The opening scene of the new PBS documentary “Makers: Women Who Make America” is an interview with Kathrine Switzer, who, in 1967, was the first female to run the Boston Marathon. Switzer, a junior at Syracuse University at the time, said her motivation was not to bust open new doors for women; she ran because she wanted to see if she could do it.
Switzer had been hearing her college track coach saying repeatedly that running the marathon was the best day of his life, and she wanted to try it for herself. Knowing females were not allowed to enter (it was believed the long distance would “make a woman’s uterus fall out”!), she listed her name as “K. Switzer” on the entry form, and showed up on the day of the race with her coach and also her then-boyfriend Tom Miller (an ex-NFL football player, which matters to the story). Part-way through the marathon, a press truck began filming Switzer, drawing massive attention. Before Switzer knew it, one of the race directors, Jock Semple (great villain name), ran to her, and got all up in her grill (my words) screaming “Get the hell out of my race!” She kept running, and when the director went to grab her, presumably to drag her out of the race, her football-player boyfriend performed a cross-body block on Semple, sending him reeling to the curb so Switzer could finish.
It was at that point, Switzer said, that she realized she better finish that race, even if it meant passing the finish line on hands and knees; otherwise she’d be used as evidence that women could not handle the race even if one’s uterus stayed intact. Switzer crossed the finish line—on her feet—in four hours, 20 minutes. It was only after the race, when she saw pictures of herself on the front pages of newspapers, that she understood she had just changed women’s sports forever. Love it.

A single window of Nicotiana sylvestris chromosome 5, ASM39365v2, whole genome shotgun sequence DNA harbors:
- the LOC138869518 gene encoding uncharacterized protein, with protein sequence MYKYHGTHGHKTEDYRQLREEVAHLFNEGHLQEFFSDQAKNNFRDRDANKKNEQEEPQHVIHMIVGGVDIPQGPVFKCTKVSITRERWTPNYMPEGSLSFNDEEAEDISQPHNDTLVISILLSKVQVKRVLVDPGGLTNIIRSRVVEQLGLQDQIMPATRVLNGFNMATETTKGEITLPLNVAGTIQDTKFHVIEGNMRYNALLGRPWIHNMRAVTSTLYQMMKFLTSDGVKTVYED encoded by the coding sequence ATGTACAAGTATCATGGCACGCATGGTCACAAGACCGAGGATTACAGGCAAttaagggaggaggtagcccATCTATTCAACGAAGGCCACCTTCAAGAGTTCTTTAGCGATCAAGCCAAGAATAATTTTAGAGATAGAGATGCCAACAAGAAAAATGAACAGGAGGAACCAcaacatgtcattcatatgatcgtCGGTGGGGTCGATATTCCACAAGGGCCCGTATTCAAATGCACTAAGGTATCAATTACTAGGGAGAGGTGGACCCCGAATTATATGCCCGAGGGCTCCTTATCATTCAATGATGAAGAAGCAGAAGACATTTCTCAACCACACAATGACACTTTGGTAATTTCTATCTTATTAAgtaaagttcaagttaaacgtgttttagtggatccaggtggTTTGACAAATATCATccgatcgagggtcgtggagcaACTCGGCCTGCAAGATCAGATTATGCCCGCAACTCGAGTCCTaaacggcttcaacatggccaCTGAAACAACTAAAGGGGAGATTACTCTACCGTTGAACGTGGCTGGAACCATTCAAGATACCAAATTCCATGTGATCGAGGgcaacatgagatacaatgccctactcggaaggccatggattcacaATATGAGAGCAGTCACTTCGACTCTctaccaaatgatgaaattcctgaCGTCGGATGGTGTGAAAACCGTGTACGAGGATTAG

There are plenty of gutsy women featured in the documentary who broke boundaries with the intention of doing so. For instance, tennis legend Billie Jean King signed on to play Wimbledon champ Bobby Riggs back in 1973, with the intention of proving to the world that a woman could not only keep up with a male athlete, she could beat him. She proved that right with her brilliant game of strategy, and is quoted as saying, "I thought it would set us back 50 years if I didn't win that match. It would ruin the women's tour and affect all women's self esteem." This is the type of kick-ass story that makes me cheer out loud and also wonder whether I would ever have the ovaries to face a high-pressure challenge that could forever change the public’s attitude about women’s capabilities.
But when I woke up the morning after watching “Makers,” it was Switzer’s story that stayed with me. It’s because she hadn’t set out to prove a point that women could handle running a marathon; she was not trying to score one for feminism. She just wanted to run the race and, given her abilities and training, could not imagine why she shouldn’t be allowed to do it—so she did it.
Switzer’s story is a reminder to me that incredible achievements can happen when we follow our curiosity and desire without worrying too much about the hurdles. Maybe a little naiveté is even helpful. It is in hindsight that we talk about the boundary-breakers and revolutionaries, and history books make it seem these women (and men) were trying all along to leave a mark in the world. But how many feats and inventions started with the phrase, “I wonder what would happen if I…” When you think about it like this, really all of us have the possibility to make an enormous difference and change the world without setting out to do so.
I am a journalist, filmmaker, author, wife, and mom to an 8-year-old daughter. My most recent project is I Love Mondays: And other confessions from devoted working moms. Other projects explore raising only children, happily ever after, raising strong girls, and hot topics for Jewish women.
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